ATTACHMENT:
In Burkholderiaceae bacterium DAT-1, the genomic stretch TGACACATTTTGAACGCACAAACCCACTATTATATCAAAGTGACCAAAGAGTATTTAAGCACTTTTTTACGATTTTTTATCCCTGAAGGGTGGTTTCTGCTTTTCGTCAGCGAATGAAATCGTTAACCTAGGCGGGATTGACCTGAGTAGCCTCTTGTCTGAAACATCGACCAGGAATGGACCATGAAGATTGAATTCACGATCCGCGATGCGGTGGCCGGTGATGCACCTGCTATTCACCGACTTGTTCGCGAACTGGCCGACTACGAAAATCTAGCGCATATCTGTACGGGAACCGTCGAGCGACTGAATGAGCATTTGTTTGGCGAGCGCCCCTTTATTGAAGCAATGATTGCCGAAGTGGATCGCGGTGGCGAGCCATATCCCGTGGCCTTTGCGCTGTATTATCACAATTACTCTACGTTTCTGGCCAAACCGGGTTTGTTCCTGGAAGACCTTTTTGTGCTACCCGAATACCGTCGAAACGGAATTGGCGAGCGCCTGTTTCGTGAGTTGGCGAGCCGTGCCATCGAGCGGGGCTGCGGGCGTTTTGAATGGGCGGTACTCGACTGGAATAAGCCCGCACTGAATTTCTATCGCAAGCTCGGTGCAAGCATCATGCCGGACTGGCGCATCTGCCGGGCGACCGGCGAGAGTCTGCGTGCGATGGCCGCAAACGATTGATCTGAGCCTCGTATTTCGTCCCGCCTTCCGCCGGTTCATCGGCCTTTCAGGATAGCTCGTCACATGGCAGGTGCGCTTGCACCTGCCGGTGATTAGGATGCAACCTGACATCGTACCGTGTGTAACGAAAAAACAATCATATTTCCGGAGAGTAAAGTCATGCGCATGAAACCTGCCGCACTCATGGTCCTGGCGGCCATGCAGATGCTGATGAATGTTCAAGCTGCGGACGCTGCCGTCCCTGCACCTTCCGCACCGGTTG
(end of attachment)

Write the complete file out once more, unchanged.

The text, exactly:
In Burkholderiaceae bacterium DAT-1, the genomic stretch TGACACATTTTGAACGCACAAACCCACTATTATATCAAAGTGACCAAAGAGTATTTAAGCACTTTTTTACGATTTTTTATCCCTGAAGGGTGGTTTCTGCTTTTCGTCAGCGAATGAAATCGTTAACCTAGGCGGGATTGACCTGAGTAGCCTCTTGTCTGAAACATCGACCAGGAATGGACCATGAAGATTGAATTCACGATCCGCGATGCGGTGGCCGGTGATGCACCTGCTATTCACCGACTTGTTCGCGAACTGGCCGACTACGAAAATCTAGCGCATATCTGTACGGGAACCGTCGAGCGACTGAATGAGCATTTGTTTGGCGAGCGCCCCTTTATTGAAGCAATGATTGCCGAAGTGGATCGCGGTGGCGAGCCATATCCCGTGGCCTTTGCGCTGTATTATCACAATTACTCTACGTTTCTGGCCAAACCGGGTTTGTTCCTGGAAGACCTTTTTGTGCTACCCGAATACCGTCGAAACGGAATTGGCGAGCGCCTGTTTCGTGAGTTGGCGAGCCGTGCCATCGAGCGGGGCTGCGGGCGTTTTGAATGGGCGGTACTCGACTGGAATAAGCCCGCACTGAATTTCTATCGCAAGCTCGGTGCAAGCATCATGCCGGACTGGCGCATCTGCCGGGCGACCGGCGAGAGTCTGCGTGCGATGGCCGCAAACGATTGATCTGAGCCTCGTATTTCGTCCCGCCTTCCGCCGGTTCATCGGCCTTTCAGGATAGCTCGTCACATGGCAGGTGCGCTTGCACCTGCCGGTGATTAGGATGCAACCTGACATCGTACCGTGTGTAACGAAAAAACAATCATATTTCCGGAGAGTAAAGTCATGCGCATGAAACCTGCCGCACTCATGGTCCTGGCGGCCATGCAGATGCTGATGAATGTTCAAGCTGCGGACGCTGCCGTCCCTGCACCTTCCGCACCGGTTG